In our December blog post, we told you about the Ag-Urban Partnership Forum hosted by the Minnesota Pollution Control Agency. In a recent email, Katrina Kessler of MPCA said:
"I am reaching out to let you know that the MPCA recently published a detailed Water Quality Trading Guidance document and a companion website that provide a high-level introduction to the concept of water quality trading. Water quality trading provides a mechanism and legal framework for regulated wastewater and stormwater sources to engage in watershed-based water quality restoration and protection partnerships, and is closely related to the ecosystem services marketplace ideas presented at the Ag-Urban Partnership Forum.
The Water Quality Trading Guidance is available on the MPCA’s water quality trading webpage. I encourage you to visit the website and, if you are interested, review the guidance document.
I am also pleased to share that the MPCA, in coordination with the Minnesota Department of Agriculture (MDA) and Board of Water and Soil Resources (BWSR), will be initiating a pilot project to increase awareness and participation in water quality trading opportunities. We are excited to work with local resource managers and agricultural producers to identify how state agencies and local partners can work on innovative water quality solutions."
We will continue to follow developments and share them on the blog. Trading is an important option for reducing nonpoint source pollution. Read more about MPCA's efforts in trading on their website's trading page.
Regulatory Capture and Minnesota's Government: Working for the Public Interest, or Special Interests?
Monday, March 15, 2021, 7:00 p.m. – Public Meeting via Zoom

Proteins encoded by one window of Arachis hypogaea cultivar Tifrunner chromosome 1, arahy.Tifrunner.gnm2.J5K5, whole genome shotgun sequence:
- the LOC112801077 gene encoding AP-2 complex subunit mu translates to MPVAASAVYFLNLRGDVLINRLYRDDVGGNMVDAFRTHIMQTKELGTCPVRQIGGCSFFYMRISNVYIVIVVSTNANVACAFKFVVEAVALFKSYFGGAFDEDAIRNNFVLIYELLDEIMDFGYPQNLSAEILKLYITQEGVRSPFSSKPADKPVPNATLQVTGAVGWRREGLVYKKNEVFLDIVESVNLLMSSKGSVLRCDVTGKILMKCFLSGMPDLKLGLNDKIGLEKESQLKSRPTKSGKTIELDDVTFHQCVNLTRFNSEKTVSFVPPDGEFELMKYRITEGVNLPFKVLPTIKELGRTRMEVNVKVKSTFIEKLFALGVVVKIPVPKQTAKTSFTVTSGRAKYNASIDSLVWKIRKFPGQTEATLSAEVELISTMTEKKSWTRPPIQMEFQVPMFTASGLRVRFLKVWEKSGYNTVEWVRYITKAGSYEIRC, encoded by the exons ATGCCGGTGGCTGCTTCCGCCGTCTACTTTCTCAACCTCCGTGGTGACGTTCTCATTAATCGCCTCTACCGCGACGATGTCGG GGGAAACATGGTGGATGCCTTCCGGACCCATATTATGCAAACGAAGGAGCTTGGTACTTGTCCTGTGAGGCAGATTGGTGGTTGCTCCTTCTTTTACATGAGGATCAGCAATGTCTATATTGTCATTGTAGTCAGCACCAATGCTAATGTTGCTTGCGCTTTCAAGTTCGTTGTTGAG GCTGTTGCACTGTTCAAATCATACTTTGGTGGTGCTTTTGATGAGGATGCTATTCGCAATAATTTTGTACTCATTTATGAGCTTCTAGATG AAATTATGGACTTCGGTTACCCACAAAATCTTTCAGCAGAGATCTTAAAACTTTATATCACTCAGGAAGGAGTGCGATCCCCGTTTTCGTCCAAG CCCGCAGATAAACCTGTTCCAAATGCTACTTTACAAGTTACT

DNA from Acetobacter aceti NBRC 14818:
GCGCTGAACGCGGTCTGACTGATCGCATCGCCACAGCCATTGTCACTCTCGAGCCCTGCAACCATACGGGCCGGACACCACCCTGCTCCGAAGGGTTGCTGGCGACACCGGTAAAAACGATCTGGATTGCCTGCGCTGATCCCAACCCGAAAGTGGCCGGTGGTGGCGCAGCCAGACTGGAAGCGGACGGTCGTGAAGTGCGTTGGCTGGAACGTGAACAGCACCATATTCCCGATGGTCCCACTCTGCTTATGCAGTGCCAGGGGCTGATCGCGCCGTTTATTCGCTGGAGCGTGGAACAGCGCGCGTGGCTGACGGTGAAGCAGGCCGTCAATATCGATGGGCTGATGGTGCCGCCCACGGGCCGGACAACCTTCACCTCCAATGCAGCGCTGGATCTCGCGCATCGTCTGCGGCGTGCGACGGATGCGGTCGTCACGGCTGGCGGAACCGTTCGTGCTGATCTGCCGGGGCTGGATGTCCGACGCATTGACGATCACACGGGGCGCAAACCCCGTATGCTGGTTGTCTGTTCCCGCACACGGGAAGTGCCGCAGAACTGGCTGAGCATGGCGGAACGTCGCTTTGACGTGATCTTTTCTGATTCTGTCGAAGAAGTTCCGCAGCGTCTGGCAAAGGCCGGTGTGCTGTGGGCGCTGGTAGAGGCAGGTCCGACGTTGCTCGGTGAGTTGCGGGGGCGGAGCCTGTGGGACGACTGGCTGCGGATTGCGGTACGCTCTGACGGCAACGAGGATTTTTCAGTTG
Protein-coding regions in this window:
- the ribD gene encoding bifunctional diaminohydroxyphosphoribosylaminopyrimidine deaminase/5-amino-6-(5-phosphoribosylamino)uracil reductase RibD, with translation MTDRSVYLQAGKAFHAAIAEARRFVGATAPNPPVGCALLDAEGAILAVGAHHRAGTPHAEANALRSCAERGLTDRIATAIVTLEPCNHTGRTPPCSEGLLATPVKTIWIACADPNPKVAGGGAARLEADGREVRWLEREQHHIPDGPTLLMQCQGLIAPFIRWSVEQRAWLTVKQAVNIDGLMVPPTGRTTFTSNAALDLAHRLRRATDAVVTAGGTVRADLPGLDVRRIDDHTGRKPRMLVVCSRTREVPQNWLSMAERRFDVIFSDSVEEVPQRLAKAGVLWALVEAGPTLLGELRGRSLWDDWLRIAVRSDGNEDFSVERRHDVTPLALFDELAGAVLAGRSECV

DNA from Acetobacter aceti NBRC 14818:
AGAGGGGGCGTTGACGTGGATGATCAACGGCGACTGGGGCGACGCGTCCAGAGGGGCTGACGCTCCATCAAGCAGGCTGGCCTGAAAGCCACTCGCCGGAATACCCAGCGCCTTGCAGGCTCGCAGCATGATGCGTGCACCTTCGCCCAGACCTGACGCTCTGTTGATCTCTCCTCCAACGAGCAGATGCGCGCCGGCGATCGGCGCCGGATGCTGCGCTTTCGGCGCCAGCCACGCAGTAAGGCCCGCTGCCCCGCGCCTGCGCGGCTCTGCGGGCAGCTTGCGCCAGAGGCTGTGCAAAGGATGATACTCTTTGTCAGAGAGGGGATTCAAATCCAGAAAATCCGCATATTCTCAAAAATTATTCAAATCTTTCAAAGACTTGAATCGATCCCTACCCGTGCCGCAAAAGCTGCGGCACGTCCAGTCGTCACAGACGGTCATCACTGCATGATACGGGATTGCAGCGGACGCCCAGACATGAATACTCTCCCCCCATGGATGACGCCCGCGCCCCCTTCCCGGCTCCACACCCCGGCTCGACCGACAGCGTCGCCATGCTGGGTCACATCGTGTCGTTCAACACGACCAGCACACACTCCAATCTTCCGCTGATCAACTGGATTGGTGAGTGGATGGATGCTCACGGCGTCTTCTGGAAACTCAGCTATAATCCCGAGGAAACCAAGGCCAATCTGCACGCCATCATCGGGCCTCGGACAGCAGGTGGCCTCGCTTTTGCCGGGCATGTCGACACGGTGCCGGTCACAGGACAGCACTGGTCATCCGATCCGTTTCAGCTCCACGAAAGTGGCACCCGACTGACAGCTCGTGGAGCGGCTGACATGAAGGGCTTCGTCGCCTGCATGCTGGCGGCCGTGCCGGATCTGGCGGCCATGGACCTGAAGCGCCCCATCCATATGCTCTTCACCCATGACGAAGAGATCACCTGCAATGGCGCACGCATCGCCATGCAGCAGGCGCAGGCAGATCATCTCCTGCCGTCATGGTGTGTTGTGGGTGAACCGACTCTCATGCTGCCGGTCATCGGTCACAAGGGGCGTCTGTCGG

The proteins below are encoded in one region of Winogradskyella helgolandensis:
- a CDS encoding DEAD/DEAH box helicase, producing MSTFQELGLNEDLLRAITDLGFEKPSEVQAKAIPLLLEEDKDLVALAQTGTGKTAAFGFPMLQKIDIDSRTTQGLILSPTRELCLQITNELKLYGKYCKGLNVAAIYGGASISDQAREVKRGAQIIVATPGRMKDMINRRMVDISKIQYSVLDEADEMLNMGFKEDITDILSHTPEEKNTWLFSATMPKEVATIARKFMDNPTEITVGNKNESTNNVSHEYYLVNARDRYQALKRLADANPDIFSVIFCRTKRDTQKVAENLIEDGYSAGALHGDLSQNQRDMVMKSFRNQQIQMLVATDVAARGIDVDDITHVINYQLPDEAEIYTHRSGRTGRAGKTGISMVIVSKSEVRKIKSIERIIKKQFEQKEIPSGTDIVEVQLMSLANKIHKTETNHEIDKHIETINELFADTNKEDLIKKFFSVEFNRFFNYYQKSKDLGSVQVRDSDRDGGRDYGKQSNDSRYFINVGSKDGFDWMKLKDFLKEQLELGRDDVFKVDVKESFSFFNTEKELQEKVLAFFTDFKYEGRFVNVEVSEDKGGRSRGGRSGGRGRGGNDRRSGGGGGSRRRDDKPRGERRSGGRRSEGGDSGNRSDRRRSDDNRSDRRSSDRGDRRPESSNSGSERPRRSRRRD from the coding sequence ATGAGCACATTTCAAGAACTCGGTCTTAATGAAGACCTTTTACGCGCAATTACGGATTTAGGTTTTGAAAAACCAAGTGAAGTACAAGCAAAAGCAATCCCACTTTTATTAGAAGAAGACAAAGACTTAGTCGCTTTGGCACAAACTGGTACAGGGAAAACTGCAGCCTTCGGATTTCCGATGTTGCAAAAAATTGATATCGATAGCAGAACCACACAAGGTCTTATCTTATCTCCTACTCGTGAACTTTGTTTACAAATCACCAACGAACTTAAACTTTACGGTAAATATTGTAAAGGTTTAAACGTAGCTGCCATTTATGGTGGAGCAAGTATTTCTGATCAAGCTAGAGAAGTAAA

presented by: Don Arnosti, Environmental Organizer
This program is a Zoom Webinar hosted by LWV Woodbury Cottage Grove (MN). Please register here:
Open to the public – invite a friend!
Regulatory capture occurs when government serves private interests instead of enforcing existing laws written in the public interest. Don Arnosti provides evidence that documents regulatory capture
Don Arnosti has 30 years of broad expertise in environmental policy and organizing. He currently consults for the Friends of the Minnesota Valley on agricultural drainage issues. Don Arnosti is a long-time, active member in Minnesota Environmental Partnership (in which LWVMN belongs). He served as Executive Director for Audubon Minnesota and the Izaak Walton League, and in various positions for the Institute for Agriculture and Trade Policy, Minnesota Center for Environmental Advocacy, and Clean Water Action. He has worked with people in all corners of the state to protect water, land and wildlife, while incorporating rural communities' interest in farming, forestry and tourism.
This is not an Action Alert from Leauge of Women Voters, rather we are providing information on a pending goverment action that our readers may decide to comment on, with information from other organizations. Note that the comment deadline is May 18.
A recent email from the Water Protection Network urges readers to comment on a rule being proposed by EPA. (MRN's appeal follows this paragraph, verbatim.) This rule would set standards for the types of scientific research that can be used in environmental decision making. On its face, it would make sense for EPA to define the level of research that will be used - as we are seeing now with covid research it seems that there is often incomplete, inconclusive or even conflicting conclusions that come out regularly. It's important that the research that is used in decision-making reflects the current scientific understanding on a particular topic. But if the constraints work to systematically exclude certain types of research, the quality of decision making is diminished. So, here's the call-to-action paragraph from the Mississippi River Network
"Take Action Against EPA's Secret Science Rule